At the recent LeadingBiotech Europe CEO conference, Robert Cantone, Life Sciences Transactional Group Co-Chair and partner, participated in the panel, “Avoiding the Pitfalls in Pharma Partnerships & Deal Making.”
After the event, Robert shared the following conference insights in regard to what European biotech startups need to consider when looking to make deals in the U.S. market:
1. Understand how regulatory differences impact capital raising. In Europe, biotech’s access to private investment capital continues to be limited by regulatory restrictions on equity investments by certain categories of investors. Outside of fund-mandated restrictions, U.S. investment funds aren’t subject to similar legal limitations. For smaller biotech companies, that means capital in Europe is not always as available to them as it is in the U.S. market.
2. Once you’ve made the decision to enter the U.S. market, find advisors with specialized expertise that meet your transactional needs. For privately owned European biotechs, the U.S. market provides greater liquidity through U.S. stock exchanges. However, success is predicated on specificity and differentiating oneself within relevant sectors. To do so, many biotechs leverage advisors with expertise in helping companies stand out. Such specialists include investors and marketers, but also legal advisors.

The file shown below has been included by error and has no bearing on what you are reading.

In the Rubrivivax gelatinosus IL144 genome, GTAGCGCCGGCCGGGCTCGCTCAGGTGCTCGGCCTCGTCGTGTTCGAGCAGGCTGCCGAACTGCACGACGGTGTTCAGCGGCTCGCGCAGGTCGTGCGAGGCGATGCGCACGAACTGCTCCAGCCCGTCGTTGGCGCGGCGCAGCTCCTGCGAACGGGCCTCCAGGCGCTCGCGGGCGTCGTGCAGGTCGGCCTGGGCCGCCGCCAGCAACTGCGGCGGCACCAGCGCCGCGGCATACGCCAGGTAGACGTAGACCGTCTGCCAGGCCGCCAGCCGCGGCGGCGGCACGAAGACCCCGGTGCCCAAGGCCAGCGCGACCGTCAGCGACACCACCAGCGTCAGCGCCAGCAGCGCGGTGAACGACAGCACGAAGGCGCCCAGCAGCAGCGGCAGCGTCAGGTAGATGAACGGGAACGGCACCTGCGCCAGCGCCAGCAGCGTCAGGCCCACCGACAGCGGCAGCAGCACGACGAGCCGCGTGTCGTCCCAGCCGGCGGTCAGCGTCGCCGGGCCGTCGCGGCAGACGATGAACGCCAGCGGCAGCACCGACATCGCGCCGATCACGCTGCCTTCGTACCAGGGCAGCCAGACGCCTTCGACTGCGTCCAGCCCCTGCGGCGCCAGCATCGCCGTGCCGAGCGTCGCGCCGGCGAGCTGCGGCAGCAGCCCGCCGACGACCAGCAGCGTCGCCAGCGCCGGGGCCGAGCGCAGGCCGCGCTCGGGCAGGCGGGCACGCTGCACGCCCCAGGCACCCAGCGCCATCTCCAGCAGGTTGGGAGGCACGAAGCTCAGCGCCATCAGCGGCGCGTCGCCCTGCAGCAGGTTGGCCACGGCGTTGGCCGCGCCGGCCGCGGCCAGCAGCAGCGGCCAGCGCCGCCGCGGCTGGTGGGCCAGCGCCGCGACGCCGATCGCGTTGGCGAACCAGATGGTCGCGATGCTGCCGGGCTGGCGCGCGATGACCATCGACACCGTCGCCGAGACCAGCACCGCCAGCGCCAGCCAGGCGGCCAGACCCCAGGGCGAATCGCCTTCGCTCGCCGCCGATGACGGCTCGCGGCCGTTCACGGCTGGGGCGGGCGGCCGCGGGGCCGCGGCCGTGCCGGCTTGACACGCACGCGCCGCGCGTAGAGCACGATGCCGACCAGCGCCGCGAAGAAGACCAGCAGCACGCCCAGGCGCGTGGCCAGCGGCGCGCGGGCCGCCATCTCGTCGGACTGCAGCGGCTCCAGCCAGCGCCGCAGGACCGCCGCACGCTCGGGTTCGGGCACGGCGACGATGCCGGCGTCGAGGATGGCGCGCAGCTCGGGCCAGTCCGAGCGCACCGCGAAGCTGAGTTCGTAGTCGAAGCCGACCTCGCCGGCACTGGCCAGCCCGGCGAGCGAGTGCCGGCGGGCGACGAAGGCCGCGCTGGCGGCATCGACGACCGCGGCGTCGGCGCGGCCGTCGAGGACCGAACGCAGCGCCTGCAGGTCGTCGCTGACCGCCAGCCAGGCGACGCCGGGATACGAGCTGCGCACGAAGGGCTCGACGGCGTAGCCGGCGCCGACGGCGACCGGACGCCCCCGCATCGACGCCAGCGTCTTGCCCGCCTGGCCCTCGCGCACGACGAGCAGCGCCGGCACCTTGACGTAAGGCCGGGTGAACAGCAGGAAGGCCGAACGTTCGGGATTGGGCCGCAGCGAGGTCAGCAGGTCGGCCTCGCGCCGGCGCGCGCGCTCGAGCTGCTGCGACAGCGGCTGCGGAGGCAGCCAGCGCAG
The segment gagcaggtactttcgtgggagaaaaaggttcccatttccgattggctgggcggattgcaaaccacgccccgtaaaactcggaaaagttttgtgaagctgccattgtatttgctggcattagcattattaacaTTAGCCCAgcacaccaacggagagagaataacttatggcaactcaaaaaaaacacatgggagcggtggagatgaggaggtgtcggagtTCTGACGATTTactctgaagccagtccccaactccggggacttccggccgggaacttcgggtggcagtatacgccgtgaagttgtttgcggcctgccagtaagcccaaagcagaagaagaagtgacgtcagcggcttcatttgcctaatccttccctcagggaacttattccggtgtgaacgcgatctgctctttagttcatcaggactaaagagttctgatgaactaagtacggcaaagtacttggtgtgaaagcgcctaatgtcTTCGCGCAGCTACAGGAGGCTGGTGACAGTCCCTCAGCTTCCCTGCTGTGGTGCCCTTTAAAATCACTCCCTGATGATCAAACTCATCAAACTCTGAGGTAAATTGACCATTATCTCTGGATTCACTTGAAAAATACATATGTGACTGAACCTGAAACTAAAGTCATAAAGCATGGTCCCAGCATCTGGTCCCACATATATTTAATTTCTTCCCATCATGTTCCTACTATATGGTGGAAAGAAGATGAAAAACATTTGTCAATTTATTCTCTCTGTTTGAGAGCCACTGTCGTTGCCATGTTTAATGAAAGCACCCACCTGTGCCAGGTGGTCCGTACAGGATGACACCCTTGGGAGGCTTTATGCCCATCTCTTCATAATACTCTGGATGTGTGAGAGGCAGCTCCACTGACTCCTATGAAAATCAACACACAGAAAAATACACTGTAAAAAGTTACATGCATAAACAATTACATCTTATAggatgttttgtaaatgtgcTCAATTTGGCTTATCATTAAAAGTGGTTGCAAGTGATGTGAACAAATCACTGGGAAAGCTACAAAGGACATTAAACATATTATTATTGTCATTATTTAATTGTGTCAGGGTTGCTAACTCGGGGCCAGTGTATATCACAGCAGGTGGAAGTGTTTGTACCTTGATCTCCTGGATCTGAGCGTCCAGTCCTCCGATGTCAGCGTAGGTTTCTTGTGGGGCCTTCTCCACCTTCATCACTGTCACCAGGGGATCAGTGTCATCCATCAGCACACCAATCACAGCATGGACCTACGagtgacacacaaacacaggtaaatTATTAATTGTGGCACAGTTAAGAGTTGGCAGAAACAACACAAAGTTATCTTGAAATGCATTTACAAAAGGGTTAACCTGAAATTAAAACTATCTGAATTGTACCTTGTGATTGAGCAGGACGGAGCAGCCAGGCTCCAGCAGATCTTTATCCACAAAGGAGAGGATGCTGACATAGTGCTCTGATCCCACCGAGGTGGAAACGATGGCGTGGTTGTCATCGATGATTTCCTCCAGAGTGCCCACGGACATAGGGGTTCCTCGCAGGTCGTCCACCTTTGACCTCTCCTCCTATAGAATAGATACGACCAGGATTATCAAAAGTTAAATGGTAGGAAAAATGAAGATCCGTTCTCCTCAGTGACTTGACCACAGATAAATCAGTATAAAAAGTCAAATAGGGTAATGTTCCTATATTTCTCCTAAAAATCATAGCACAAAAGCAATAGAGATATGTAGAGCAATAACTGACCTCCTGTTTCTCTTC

Concentration and specialization is key, particularly when going public. With healthcare companies making up 42% of the 2018 IPO market by deal count—representing the highest percentage of any sector and with almost all coming from the biotech and biopharmaceutical subsectors—competition is fierce. Working with an advisor who understands how to shape your company’s story so that it is attractive to investors and generates excitement about the company is critical for long-term financial success.
3. Think big picture. For most small biotech companies, regardless of location, their primary focus is shepherding their drug through the approval process. While a critical and necessary milestone, biotechs shouldn’t overlook the value associated with the clinical data they’ve generated during the clinical trials process. In many cases, data can be as much of an asset as the drug itself.
This is for two reasons. First, the time is fast approaching when data sharing arrangements and platforms mean that biotechs will be able to monetize their data. Second, AI’s full potential in drug discovery is only a handful of years away. For biotechs, coding and archiving data for AI today means positioning yourself for the AI revolution in drug discovery tomorrow.